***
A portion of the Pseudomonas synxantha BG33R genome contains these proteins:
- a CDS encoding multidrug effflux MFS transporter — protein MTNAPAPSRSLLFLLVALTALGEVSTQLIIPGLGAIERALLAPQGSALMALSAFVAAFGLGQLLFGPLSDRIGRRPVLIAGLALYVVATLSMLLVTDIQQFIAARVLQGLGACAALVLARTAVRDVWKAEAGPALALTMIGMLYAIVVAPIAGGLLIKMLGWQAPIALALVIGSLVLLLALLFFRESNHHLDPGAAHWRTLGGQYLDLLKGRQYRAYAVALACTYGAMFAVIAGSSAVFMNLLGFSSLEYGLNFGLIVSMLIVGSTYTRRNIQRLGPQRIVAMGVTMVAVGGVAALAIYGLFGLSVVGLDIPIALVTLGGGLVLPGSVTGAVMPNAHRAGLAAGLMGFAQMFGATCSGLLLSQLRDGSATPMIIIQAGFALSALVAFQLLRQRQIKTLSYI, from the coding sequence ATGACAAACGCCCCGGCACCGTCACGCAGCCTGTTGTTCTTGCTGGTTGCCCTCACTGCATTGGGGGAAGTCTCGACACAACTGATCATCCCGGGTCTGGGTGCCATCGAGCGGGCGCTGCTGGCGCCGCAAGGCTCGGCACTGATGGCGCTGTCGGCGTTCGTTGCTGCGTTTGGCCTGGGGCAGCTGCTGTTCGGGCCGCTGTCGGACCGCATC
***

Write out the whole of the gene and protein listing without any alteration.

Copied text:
A portion of the Pseudomonas synxantha BG33R genome contains these proteins:
- a CDS encoding multidrug effflux MFS transporter — protein MTNAPAPSRSLLFLLVALTALGEVSTQLIIPGLGAIERALLAPQGSALMALSAFVAAFGLGQLLFGPLSDRIGRRPVLIAGLALYVVATLSMLLVTDIQQFIAARVLQGLGACAALVLARTAVRDVWKAEAGPALALTMIGMLYAIVVAPIAGGLLIKMLGWQAPIALALVIGSLVLLLALLFFRESNHHLDPGAAHWRTLGGQYLDLLKGRQYRAYAVALACTYGAMFAVIAGSSAVFMNLLGFSSLEYGLNFGLIVSMLIVGSTYTRRNIQRLGPQRIVAMGVTMVAVGGVAALAIYGLFGLSVVGLDIPIALVTLGGGLVLPGSVTGAVMPNAHRAGLAAGLMGFAQMFGATCSGLLLSQLRDGSATPMIIIQAGFALSALVAFQLLRQRQIKTLSYI, from the coding sequence ATGACAAACGCCCCGGCACCGTCACGCAGCCTGTTGTTCTTGCTGGTTGCCCTCACTGCATTGGGGGAAGTCTCGACACAACTGATCATCCCGGGTCTGGGTGCCATCGAGCGGGCGCTGCTGGCGCCGCAAGGCTCGGCACTGATGGCGCTGTCGGCGTTCGTTGCTGCGTTTGGCCTGGGGCAGCTGCTGTTCGGGCCGCTGTCGGACCGCATC